The thing about money

A while ago a friend of mine posted something on FaceBook about how money cannot buy you integrity. I responded in my typical snarky fashion that while money can’t buy you integrity, it can certainly buy you the appearance of it. This is, after all how advertising works. Don’t believe me? Look at any political add, ever. They’re either selling you a “bright shiny future” and then sticking a politicians name and face on the end to create a positive association, or their selling your a “dark sad dystopia” and then sticking their opponents name and face on the end for a negative association. This is in a nut-shell how political advertising works.

All snark aside, my friend was correct. You cannot buy integrity. You have to earn it, usually the hard way. The same is true, as the popular sayings go, for happiness and even love (although I’d argue in the case of the latter what they really mean by “money can’t buy you love” is that money can’t buy you trust).

These are not new ideas. Besides Jesus’ memorable quote about the odds for rich people entering into heaven, he provided a smashing good illustration of his opinion about money in the church proper when he went after the money changers in the old temple with a whip. Even now, years after I stopped being a believer I still get chills at this action, giving the proper Californian response to anything awesome, “Dude!”

So this got me thinking. If money is so pernicious then what can you buy with it? As it happens I think there are a whole lot of things perfectly suited for my money. Books, probably tops the list, followed by anything my wife or son wants or needs. (Although, to be fair, “wants” and “needs” in this context is strictly limited to the realm of realistic.) Chocolate also comes to mind, although I’d qualify it with “good” chocolate. But even this leads to problems. Books I have discovered can lead one to be overweight (don’t look at me like that, you know its true) The same can be said for chocolate. Giving too much to a child, I am told, can lead them to be lazy and spoiled. Apparently the same is true if they are an adult and poor. Although curiously this phenomena is limited to only government hand-outs. When individuals give to the poor, or when churches give to them, then they somehow don’t become lazy and spoiled. I suspect my many conservative friends will tell me its not that government money makes people more lazy than money from the church, its that the government is giving away this money without their consent. I find this argument (if in fact this is what they would say) more compelling, but then it just makes me think the issue is not about the money itself but about who is in control of it, which is a whole nother weird thing. (one weird thing at a time, please)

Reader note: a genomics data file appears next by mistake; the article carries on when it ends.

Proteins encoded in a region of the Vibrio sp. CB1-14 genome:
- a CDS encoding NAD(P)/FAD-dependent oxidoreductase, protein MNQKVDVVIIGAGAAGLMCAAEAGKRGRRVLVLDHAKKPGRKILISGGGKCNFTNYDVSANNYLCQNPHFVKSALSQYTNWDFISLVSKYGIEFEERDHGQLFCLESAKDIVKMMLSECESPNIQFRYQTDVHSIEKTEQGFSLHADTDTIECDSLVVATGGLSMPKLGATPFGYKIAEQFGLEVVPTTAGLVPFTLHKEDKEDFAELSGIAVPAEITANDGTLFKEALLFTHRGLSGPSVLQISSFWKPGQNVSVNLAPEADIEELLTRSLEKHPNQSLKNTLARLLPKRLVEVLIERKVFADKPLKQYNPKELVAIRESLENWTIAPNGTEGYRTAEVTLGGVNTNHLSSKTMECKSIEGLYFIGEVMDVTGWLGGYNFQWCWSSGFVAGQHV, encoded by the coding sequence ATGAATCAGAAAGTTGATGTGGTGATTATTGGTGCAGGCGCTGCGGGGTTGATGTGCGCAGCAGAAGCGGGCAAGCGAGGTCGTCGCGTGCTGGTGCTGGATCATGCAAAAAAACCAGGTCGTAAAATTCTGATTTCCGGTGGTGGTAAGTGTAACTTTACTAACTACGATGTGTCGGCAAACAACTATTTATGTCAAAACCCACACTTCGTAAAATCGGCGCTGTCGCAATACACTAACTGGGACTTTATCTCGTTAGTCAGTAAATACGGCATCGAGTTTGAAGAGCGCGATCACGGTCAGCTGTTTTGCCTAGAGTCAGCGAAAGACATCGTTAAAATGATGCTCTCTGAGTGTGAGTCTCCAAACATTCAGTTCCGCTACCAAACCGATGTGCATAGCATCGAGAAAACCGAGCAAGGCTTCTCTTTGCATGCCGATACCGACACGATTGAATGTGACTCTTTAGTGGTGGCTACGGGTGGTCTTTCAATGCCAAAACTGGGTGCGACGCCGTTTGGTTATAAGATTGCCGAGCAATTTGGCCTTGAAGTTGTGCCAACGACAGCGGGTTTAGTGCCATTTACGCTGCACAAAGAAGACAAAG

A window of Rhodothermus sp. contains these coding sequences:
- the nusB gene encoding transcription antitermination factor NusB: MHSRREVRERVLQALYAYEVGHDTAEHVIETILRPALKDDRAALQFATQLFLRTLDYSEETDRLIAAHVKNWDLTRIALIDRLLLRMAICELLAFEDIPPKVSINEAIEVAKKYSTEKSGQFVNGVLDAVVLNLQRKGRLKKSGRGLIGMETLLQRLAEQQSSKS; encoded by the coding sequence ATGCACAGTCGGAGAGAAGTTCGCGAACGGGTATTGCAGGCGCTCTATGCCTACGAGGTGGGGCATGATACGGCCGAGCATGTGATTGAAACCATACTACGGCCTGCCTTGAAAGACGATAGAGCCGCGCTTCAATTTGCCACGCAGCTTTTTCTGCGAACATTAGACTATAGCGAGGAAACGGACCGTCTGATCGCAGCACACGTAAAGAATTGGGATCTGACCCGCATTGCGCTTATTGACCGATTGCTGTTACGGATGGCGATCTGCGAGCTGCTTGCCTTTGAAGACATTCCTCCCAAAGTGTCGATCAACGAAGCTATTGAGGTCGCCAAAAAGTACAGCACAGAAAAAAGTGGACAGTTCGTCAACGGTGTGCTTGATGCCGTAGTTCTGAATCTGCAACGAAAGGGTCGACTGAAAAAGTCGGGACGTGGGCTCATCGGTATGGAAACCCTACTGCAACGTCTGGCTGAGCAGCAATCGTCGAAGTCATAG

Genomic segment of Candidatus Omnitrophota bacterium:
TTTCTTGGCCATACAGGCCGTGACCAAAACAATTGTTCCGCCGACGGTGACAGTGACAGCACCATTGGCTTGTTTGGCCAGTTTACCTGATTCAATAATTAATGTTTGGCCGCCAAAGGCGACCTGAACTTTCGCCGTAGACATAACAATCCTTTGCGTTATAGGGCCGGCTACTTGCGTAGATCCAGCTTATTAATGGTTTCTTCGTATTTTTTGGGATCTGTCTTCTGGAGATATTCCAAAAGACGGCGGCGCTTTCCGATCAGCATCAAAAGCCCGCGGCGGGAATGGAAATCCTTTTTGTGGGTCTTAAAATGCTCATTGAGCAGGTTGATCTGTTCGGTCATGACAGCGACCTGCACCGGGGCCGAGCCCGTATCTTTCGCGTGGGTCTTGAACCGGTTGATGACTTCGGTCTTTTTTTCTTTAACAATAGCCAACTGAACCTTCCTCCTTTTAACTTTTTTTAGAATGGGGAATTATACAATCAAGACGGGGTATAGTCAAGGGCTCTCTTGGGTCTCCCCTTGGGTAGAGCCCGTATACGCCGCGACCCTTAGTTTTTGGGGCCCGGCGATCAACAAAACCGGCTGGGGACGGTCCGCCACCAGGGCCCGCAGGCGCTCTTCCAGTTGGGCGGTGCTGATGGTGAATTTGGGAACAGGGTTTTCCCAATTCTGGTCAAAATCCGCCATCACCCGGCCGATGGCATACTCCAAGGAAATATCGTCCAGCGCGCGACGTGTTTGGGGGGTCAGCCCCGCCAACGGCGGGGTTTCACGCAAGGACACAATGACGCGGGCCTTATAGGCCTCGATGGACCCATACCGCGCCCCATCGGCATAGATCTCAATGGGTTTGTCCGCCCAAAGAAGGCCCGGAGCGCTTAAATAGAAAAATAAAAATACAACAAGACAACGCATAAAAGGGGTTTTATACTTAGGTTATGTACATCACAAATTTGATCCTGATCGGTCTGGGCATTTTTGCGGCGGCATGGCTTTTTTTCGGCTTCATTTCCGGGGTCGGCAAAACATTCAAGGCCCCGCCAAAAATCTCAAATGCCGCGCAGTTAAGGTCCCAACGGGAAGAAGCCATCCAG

So if books and money make one fat, and giving money away is problematic, then what can one buy that doesn’t taint their everlasting soul? I don’t have an answer to this. I’m not the teacher here. Hell I’m still stuck in the back of the class with my hand up. But what I’ve found is there are some things you can buy that do make life better.

Money can buy you time. This is pretty straight forward concept, but a surprisingly large number of people miss it. We sell our own personal time to our bosses in exchange for money. This is, after all, how employment works. But the equation of time=money also works just as well in the reverse. One can trade money for time. Need a dress hemmed for a date on Saturday, but don’t have the time? A dry-cleaner or a tailor will be happy to do the work for you, at a cost. Need a computer part sent to your home by tomorrow? Amazon will be happy to ship it next-day, at a cost.

Of course, there are problems with this. You need to have enough “extra” money laying around to afford the expense, and the need has to be greater than the cost, but there are plenty of times when both of these are true. The classic example of this being the vacation, where you trade your regular income for time to not come work. Of course, many employees have some form of vacation pay in their contracts so their bosses in effect pay them to not come to work, but the self-employed and the unemployed don’t have this advantage. And don’t even get me started on those poor souls who work at home raising their children. For them there is no true vacation. Every where they go, they are still on the job.

All of this leads me to conclude that there is one other thing money can buy, and that is peace. You may not have enough money to buy that beautiful house in a remote part of Hawaii, but almost all of us can afford to rent the experience of living there, for a week at least. And oh the peace that comes to your soul when you do. You may not have the spare $25,000,000 laying around to help stop Ebola like Mark Zuckerberg did, but you can still contribute to Medecins Sans Frontieres. And yes, I’ll bet you’ll feel better afterwards. You may not have enough money to stop the grinding poverty in Africa and Asia, but you can give to companies who will oversee the work for you like Heifer International. And yeah, that feels pretty good to.

Of course all of this requires that you have “extra” money, and extra money is a rare thing for most people, especially the poor who are ironically the ones who need it the most. I suspect they could use a vacation from their poverty about as much as you and I can use one from your jobs. Maybe vacations should be a part of welfare. Or maybe people on welfare should be able to select a charity so portion of their un-earned income is sent to those with even more needs. Is that just too weird, or should I go looking for a whip?

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